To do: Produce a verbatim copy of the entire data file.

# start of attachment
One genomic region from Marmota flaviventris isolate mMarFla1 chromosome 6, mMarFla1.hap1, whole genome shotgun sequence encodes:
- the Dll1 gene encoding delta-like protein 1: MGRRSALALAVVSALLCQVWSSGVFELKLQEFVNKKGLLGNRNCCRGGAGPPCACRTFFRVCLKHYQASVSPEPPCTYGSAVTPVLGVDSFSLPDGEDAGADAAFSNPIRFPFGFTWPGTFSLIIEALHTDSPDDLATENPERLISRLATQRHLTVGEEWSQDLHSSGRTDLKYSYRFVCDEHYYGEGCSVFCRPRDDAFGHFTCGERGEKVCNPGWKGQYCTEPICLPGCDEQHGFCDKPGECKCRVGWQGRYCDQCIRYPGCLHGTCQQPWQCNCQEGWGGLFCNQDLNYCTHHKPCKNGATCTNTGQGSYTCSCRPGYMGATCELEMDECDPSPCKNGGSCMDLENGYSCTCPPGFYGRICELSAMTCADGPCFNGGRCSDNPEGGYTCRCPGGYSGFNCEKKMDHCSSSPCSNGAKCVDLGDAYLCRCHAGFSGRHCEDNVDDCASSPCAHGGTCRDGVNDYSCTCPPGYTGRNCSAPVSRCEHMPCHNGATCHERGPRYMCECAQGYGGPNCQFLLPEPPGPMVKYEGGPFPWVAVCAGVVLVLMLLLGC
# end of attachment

One genomic region from Marmota flaviventris isolate mMarFla1 chromosome 6, mMarFla1.hap1, whole genome shotgun sequence encodes:
- the Dll1 gene encoding delta-like protein 1: MGRRSALALAVVSALLCQVWSSGVFELKLQEFVNKKGLLGNRNCCRGGAGPPCACRTFFRVCLKHYQASVSPEPPCTYGSAVTPVLGVDSFSLPDGEDAGADAAFSNPIRFPFGFTWPGTFSLIIEALHTDSPDDLATENPERLISRLATQRHLTVGEEWSQDLHSSGRTDLKYSYRFVCDEHYYGEGCSVFCRPRDDAFGHFTCGERGEKVCNPGWKGQYCTEPICLPGCDEQHGFCDKPGECKCRVGWQGRYCDQCIRYPGCLHGTCQQPWQCNCQEGWGGLFCNQDLNYCTHHKPCKNGATCTNTGQGSYTCSCRPGYMGATCELEMDECDPSPCKNGGSCMDLENGYSCTCPPGFYGRICELSAMTCADGPCFNGGRCSDNPEGGYTCRCPGGYSGFNCEKKMDHCSSSPCSNGAKCVDLGDAYLCRCHAGFSGRHCEDNVDDCASSPCAHGGTCRDGVNDYSCTCPPGYTGRNCSAPVSRCEHMPCHNGATCHERGPRYMCECAQGYGGPNCQFLLPEPPGPMVKYEGGPFPWVAVCAGVVLVLMLLLGC